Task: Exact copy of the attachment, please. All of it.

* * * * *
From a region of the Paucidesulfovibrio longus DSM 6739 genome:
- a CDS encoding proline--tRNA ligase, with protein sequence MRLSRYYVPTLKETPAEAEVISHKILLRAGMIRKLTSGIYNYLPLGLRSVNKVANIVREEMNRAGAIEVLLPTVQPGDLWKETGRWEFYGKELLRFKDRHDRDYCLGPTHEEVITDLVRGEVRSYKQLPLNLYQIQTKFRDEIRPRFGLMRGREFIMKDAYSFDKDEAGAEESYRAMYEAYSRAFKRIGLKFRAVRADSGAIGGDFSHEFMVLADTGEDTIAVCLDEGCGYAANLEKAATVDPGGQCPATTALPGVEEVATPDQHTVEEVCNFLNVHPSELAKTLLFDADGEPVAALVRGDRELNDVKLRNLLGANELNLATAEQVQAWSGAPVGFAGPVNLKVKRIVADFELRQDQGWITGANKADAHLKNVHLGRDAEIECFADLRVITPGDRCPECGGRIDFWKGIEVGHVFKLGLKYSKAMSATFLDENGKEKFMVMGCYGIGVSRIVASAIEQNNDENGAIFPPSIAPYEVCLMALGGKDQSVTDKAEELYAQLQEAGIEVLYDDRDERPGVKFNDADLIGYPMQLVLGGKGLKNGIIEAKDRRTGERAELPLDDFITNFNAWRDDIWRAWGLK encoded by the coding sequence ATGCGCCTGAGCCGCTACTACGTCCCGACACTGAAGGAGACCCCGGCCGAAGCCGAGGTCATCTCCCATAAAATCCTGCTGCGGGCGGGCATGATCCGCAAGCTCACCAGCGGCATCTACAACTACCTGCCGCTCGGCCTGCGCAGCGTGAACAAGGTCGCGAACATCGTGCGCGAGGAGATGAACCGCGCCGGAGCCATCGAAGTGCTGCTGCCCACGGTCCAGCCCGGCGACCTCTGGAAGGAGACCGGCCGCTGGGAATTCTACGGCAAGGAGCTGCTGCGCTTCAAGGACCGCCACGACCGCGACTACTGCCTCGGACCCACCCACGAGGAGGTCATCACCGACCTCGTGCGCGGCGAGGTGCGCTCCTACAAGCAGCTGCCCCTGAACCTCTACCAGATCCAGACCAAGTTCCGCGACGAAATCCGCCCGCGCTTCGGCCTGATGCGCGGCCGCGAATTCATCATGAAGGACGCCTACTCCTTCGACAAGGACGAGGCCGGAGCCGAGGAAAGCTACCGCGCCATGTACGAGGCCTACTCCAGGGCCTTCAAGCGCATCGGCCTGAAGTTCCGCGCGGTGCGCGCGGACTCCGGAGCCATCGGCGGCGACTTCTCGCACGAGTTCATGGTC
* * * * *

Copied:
From a region of the Paucidesulfovibrio longus DSM 6739 genome:
- a CDS encoding proline--tRNA ligase, with protein sequence MRLSRYYVPTLKETPAEAEVISHKILLRAGMIRKLTSGIYNYLPLGLRSVNKVANIVREEMNRAGAIEVLLPTVQPGDLWKETGRWEFYGKELLRFKDRHDRDYCLGPTHEEVITDLVRGEVRSYKQLPLNLYQIQTKFRDEIRPRFGLMRGREFIMKDAYSFDKDEAGAEESYRAMYEAYSRAFKRIGLKFRAVRADSGAIGGDFSHEFMVLADTGEDTIAVCLDEGCGYAANLEKAATVDPGGQCPATTALPGVEEVATPDQHTVEEVCNFLNVHPSELAKTLLFDADGEPVAALVRGDRELNDVKLRNLLGANELNLATAEQVQAWSGAPVGFAGPVNLKVKRIVADFELRQDQGWITGANKADAHLKNVHLGRDAEIECFADLRVITPGDRCPECGGRIDFWKGIEVGHVFKLGLKYSKAMSATFLDENGKEKFMVMGCYGIGVSRIVASAIEQNNDENGAIFPPSIAPYEVCLMALGGKDQSVTDKAEELYAQLQEAGIEVLYDDRDERPGVKFNDADLIGYPMQLVLGGKGLKNGIIEAKDRRTGERAELPLDDFITNFNAWRDDIWRAWGLK encoded by the coding sequence ATGCGCCTGAGCCGCTACTACGTCCCGACACTGAAGGAGACCCCGGCCGAAGCCGAGGTCATCTCCCATAAAATCCTGCTGCGGGCGGGCATGATCCGCAAGCTCACCAGCGGCATCTACAACTACCTGCCGCTCGGCCTGCGCAGCGTGAACAAGGTCGCGAACATCGTGCGCGAGGAGATGAACCGCGCCGGAGCCATCGAAGTGCTGCTGCCCACGGTCCAGCCCGGCGACCTCTGGAAGGAGACCGGCCGCTGGGAATTCTACGGCAAGGAGCTGCTGCGCTTCAAGGACCGCCACGACCGCGACTACTGCCTCGGACCCACCCACGAGGAGGTCATCACCGACCTCGTGCGCGGCGAGGTGCGCTCCTACAAGCAGCTGCCCCTGAACCTCTACCAGATCCAGACCAAGTTCCGCGACGAAATCCGCCCGCGCTTCGGCCTGATGCGCGGCCGCGAATTCATCATGAAGGACGCCTACTCCTTCGACAAGGACGAGGCCGGAGCCGAGGAAAGCTACCGCGCCATGTACGAGGCCTACTCCAGGGCCTTCAAGCGCATCGGCCTGAAGTTCCGCGCGGTGCGCGCGGACTCCGGAGCCATCGGCGGCGACTTCTCGCACGAGTTCATGGTC